Although he seemed to enjoy his life, he said he would not mind dying if it were not for his young son. His last book (2003) was Allah weet het beter ("Allah Knows Best") in which he presented his views on Islam in his typically cynical, mocking tone. He was a well-known critic of Islam, particularly after the September 11, 2001 attacks. He supported the nomination of the liberal (former PvdA Labour Party), Somalian-born female politician Ayaan Hirsi Ali for Dutch parliament.
Van Gogh was a member of the Dutch republican society Republikeins Genootschap which advocates the abolition of the Dutch monarchy, and a friend and supporter of the controversial Dutch politician Pim Fortuyn who was assassinated in 2002. He was also a staunch supporter of the 2003 invasion of Iraq, although he revised his stance to a more neutral one in 2004.
In the 1980s, Van Gogh became a newspaper columnist, and through the years he used his columns to vent his anger at politicians, actors, film directors, writers and other people he considered to be part of "the establishment". He became a controversial figure who delighted in provocation. He considered himself to be a misunderstood visionary. He filled his website, "De Gezonde Roker" ("The Healthy Smoker"), with harsh criticism of multicultural society. He said this was sorely needed as the Netherlands was experiencing a social turmoil that threatened to turn it into a "type of Belfast" in a few years.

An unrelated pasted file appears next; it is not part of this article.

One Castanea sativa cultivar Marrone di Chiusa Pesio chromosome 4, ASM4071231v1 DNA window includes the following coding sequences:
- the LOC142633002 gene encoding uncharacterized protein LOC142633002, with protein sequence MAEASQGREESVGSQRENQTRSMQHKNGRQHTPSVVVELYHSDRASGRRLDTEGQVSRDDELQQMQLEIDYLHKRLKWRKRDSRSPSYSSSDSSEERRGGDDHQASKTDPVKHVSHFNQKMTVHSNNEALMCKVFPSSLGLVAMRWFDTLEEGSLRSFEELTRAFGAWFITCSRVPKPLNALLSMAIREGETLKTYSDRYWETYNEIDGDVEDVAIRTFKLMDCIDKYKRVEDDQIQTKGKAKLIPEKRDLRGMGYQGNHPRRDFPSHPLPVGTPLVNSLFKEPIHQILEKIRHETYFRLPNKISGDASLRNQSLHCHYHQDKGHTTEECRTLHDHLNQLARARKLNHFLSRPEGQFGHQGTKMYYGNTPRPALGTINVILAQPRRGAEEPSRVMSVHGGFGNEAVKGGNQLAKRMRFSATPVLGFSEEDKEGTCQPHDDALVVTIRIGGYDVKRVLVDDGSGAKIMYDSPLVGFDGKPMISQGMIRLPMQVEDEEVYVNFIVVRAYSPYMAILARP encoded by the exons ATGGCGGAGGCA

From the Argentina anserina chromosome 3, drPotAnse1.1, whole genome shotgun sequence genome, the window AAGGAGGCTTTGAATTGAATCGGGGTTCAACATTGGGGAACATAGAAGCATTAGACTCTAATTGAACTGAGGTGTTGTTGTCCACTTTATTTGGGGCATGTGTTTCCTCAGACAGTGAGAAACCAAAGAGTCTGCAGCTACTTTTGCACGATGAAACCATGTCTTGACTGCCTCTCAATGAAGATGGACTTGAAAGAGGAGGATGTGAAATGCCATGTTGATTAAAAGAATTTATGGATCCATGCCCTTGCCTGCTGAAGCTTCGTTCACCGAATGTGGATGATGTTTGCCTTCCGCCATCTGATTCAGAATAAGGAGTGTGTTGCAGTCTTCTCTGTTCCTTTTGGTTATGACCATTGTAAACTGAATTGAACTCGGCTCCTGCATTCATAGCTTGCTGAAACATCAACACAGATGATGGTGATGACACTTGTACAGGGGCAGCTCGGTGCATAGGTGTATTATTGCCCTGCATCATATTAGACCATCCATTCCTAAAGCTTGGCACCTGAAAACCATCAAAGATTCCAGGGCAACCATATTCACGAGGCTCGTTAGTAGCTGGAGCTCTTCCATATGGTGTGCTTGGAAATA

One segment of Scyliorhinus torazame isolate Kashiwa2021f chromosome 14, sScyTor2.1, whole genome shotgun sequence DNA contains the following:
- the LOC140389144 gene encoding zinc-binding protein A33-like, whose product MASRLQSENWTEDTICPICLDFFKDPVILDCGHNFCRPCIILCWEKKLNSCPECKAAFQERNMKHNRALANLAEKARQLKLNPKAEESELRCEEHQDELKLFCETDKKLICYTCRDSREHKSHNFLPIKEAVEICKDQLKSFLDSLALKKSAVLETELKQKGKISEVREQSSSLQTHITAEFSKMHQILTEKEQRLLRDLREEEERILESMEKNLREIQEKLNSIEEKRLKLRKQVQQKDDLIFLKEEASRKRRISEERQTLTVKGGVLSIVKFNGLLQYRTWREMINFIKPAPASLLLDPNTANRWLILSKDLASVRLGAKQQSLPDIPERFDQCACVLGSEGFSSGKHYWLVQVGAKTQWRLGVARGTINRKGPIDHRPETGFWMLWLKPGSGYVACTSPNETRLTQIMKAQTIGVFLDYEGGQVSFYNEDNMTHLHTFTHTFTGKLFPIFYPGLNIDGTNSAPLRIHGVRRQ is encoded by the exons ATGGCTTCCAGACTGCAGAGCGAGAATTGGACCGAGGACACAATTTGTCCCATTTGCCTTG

He incurred the anger of leading members of the Jewish community by making comments about what he saw as the Jewish preoccupation with Auschwitz. This quote from a 1991 magazine interview is a typical example of such commentary: Van Gogh explained a "smell of caramel" by stating that "today they're only burning diabetic Jews". When he was criticized by the Jewish historian Evelien Gans, he wrote in Folia Civitatis, the weekly newspaper of the University of Amsterdam: "I suspect that Ms. Gans gets wet dreams about being fucked by Dr Mengele." He also expressed the wish that she would sue him so that she would have to explain in court why his remarks were false.
Van Gogh rejected every form of religion, and in the late 1990s he started to focus on Islam. He felt strongly that political Islam is an increasing threat to liberal western societies, and said that, if he'd been younger, he would have emigrated to the U.S.A..